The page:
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A Breakthrough approach to reducing risk of Alzheimer's diseaseA Nutritional Approach to Alzheimer's Disease

Dr. Steve Blake, ScD

 

 

June 2012

"It was good meeting you today and I very much appreciated your informative discussion of nutritional approaches to prevention and treatment of Alzheimer's disease and related dementias."
BRENT P. FORESTER, MD Instructor in Psychiatry, Harvard. Director Mood Disorders Division, Geriatric Psychiatry Research Program and Site Director, McLean Hospital,
Harvard Medical School.

      $9.95 to download the entire PDF book. Your comments are welcome.

      Please see below for a two-page article and the table of contents.

      Nutrition and Alzheimer's Disease
      By Dr. Steve Blake, ScD

      We all know that our diet can affect our chances of getting diabetes and heart disease. What about Alzheimer's disease? Evidence from medical journals indicates that we may be able to dramatically cut our risk of Alzheimer's disease—simply by getting enough of four vitamins. Further reduction of risk may be possible with a diet high in antioxidant fruits and vegetables. Are there dietary factors that increase our risk? Yes, the saturated fats in meat and dairy products can double our risk of developing Alzheimer's disease. In fact, high blood cholesterol levels can triple the risk. Let’s take a look at how this dreaded disease develops?
      How amyloid plaques develop
      Brain cells have certain long proteins embedded in their surrounding membranes. These long proteins are called "amyloid precursor proteins." They cause no trouble while in the membranes. The trouble begins when enzymes inside brain cells begin snipping off protein chains. These snipped-off proteins are called amyloid-beta. The snipped-off amyloid-beta proteins form clumps between the brain cells. These clumps are called amyloid-beta plaques and they are one signature feature of Alzheimer's disease.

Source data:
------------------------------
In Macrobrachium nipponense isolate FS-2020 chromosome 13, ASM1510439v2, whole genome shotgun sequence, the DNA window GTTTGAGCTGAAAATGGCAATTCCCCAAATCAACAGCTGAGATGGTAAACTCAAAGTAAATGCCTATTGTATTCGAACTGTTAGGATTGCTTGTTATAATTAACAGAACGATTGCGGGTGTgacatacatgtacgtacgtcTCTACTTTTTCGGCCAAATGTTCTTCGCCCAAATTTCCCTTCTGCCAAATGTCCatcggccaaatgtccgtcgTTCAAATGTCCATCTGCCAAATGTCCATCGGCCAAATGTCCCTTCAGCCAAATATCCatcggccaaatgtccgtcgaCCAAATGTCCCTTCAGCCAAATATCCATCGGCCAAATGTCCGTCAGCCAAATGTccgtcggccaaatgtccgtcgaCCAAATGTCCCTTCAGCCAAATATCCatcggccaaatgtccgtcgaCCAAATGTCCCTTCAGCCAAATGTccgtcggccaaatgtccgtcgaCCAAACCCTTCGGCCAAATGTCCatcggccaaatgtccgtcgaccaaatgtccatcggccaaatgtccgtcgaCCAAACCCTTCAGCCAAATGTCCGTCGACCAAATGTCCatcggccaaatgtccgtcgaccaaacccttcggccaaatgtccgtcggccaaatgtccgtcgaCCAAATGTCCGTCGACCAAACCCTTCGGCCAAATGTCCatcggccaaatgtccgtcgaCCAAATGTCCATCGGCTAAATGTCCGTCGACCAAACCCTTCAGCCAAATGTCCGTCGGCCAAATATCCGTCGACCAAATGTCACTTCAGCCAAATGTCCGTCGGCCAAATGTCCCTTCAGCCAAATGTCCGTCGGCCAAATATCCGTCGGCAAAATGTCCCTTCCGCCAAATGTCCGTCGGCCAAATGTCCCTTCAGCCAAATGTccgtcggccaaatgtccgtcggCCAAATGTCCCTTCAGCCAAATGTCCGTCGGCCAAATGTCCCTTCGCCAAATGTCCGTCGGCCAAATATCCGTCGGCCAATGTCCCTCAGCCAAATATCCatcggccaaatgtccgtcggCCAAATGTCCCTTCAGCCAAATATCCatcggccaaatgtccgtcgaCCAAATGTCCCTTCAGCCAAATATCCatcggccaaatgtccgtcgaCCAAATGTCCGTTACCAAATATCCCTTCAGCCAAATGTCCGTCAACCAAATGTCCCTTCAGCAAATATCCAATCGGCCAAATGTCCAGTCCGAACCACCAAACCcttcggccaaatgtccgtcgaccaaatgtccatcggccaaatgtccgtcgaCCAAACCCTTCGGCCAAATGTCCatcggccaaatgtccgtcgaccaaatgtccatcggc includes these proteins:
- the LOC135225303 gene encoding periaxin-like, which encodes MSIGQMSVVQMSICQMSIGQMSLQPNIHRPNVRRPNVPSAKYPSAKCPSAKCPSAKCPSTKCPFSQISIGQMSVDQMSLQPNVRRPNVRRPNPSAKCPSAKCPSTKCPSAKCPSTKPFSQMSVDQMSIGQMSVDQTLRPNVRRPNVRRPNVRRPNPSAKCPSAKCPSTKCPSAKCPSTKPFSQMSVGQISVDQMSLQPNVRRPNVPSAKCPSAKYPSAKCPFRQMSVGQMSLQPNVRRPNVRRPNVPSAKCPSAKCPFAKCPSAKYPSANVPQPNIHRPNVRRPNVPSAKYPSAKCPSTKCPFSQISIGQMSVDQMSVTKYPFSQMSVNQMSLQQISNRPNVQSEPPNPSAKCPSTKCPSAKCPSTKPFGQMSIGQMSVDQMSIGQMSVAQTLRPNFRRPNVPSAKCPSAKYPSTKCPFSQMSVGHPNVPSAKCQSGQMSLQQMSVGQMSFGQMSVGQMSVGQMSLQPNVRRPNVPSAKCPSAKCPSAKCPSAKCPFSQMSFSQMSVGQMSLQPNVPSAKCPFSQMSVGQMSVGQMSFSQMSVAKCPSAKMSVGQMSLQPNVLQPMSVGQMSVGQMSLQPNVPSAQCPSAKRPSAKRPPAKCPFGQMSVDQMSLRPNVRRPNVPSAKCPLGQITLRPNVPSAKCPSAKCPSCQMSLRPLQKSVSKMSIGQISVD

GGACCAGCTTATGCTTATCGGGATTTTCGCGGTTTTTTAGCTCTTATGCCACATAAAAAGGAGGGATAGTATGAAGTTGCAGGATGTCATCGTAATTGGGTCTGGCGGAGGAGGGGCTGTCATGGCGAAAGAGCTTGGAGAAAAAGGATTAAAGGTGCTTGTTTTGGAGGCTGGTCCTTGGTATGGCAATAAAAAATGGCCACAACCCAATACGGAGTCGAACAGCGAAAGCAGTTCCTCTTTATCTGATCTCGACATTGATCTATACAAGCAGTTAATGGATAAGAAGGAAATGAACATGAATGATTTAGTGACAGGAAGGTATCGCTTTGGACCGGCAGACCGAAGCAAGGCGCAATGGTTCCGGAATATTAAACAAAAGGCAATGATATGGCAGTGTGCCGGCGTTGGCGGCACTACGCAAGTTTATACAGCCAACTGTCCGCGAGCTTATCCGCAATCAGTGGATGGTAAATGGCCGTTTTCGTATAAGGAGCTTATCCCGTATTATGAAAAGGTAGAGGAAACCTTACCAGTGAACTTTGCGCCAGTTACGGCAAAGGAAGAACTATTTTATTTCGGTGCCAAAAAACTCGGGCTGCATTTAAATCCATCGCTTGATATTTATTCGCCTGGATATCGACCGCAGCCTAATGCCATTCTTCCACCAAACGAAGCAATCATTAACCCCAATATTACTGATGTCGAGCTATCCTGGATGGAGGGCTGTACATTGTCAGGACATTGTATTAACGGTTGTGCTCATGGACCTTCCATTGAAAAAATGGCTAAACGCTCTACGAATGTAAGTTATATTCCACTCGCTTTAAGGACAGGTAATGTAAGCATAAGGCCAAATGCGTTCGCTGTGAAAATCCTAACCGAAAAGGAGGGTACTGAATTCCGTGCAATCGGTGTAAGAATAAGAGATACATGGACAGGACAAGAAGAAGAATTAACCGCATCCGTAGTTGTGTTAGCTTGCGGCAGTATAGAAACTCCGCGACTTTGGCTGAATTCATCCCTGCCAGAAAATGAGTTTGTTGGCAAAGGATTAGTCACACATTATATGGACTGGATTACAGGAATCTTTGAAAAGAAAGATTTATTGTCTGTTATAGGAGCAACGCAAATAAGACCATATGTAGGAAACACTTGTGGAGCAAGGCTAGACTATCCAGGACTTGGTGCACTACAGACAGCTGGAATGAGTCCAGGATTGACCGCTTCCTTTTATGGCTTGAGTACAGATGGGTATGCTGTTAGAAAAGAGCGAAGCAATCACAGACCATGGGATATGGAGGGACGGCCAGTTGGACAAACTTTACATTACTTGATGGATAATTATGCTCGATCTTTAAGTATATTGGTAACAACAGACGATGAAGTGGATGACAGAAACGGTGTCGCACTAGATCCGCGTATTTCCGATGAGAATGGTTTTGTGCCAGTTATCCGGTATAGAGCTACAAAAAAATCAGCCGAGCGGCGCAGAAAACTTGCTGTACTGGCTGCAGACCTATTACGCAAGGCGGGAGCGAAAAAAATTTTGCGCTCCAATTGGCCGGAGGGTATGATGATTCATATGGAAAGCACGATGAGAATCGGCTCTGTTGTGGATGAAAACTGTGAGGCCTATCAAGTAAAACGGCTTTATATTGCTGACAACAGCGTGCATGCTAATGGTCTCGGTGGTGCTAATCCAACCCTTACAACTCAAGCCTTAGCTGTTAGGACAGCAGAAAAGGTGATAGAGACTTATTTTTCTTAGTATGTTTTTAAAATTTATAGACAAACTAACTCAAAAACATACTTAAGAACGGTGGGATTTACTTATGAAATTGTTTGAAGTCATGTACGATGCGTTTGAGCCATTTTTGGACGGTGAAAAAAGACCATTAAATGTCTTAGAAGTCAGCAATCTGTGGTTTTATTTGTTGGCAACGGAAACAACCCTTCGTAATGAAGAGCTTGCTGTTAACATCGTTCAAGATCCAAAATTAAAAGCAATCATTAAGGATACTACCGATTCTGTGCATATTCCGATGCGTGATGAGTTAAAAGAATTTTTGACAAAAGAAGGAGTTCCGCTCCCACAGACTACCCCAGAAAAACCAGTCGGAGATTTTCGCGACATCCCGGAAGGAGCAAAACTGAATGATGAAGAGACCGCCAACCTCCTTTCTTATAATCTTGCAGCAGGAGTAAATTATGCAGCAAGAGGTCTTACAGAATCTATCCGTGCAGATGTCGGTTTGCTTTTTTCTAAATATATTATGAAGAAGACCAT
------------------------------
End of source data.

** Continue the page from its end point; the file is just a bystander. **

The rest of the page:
The amount of amyloid-beta formed is controlled by secretase enzymes inside brain cells. If there is more secretase, then we produce more amyloid-beta. If these secretase enzymes are quenched, then the risk of forming amyloid-beta plaques is greatly reduced. [The following sentence could be in a box or otherwise highlighted] The interesting part is that we can control these enzymes and thus the build-up of amyloid plaque.
      We need two B-vitamins to quench the secretase enzymes, and thus the formation of amyloid plaque. Vitamin B12 and folate work together to create SAMe (s-adenosylmethionine). SAMe quenches the genes that produce secretase enzymes inside our brain cells.
      Many diets do not supply enough folate. However, it is simple and easy to get enough folate from green leafy vegetables and beans. It is not so easy to get enough vitamin B12 and to absorb it properly. A cheap and safe sublingual vitamin B12 supplement is good insurance against Alzheimer's disease. People with dementia might consider taking SAMe supplements. SAMe needs to be taken in the morning and can react with certain drugs.
      Just getting enough folate and vitamin B12 can cut the risk of Alzheimer's disease by one quarter.
      Advanced Glycation Endproducts
      When sugars react with proteins or fats, they can cause advanced glycation endproducts. The acronym AGE is appropriate as these malformed proteins are a major cause of aging. These AGEs can lodge in the amyloid plaques in the brain. The AGEs then create massive amounts of free radicals that cause the cooking and shrinking of an Alzheimer's brain. First, it is a good idea to get enough folate and vitamin B12 to lower the production of amyloid plaques. Second, it is important to reduce our internal production and intake of AGEs.
      AGEs are made inside our bodies when blood sugar is high. After drinking a big, sugary drink, AGE formation will be higher than normal. These AGEs can circulate to the brain and build up in amyloid plaques. Happily, when we eat slow-releasing carbohydrates, we do not tend to create AGEs inside our bodies. Beans, vegetables, and yams are examples of slow-releasing carbohydrate sources that are safe to consume. White bread, white rice, and sugary desserts are examples of foods that boost blood sugar and AGE formation.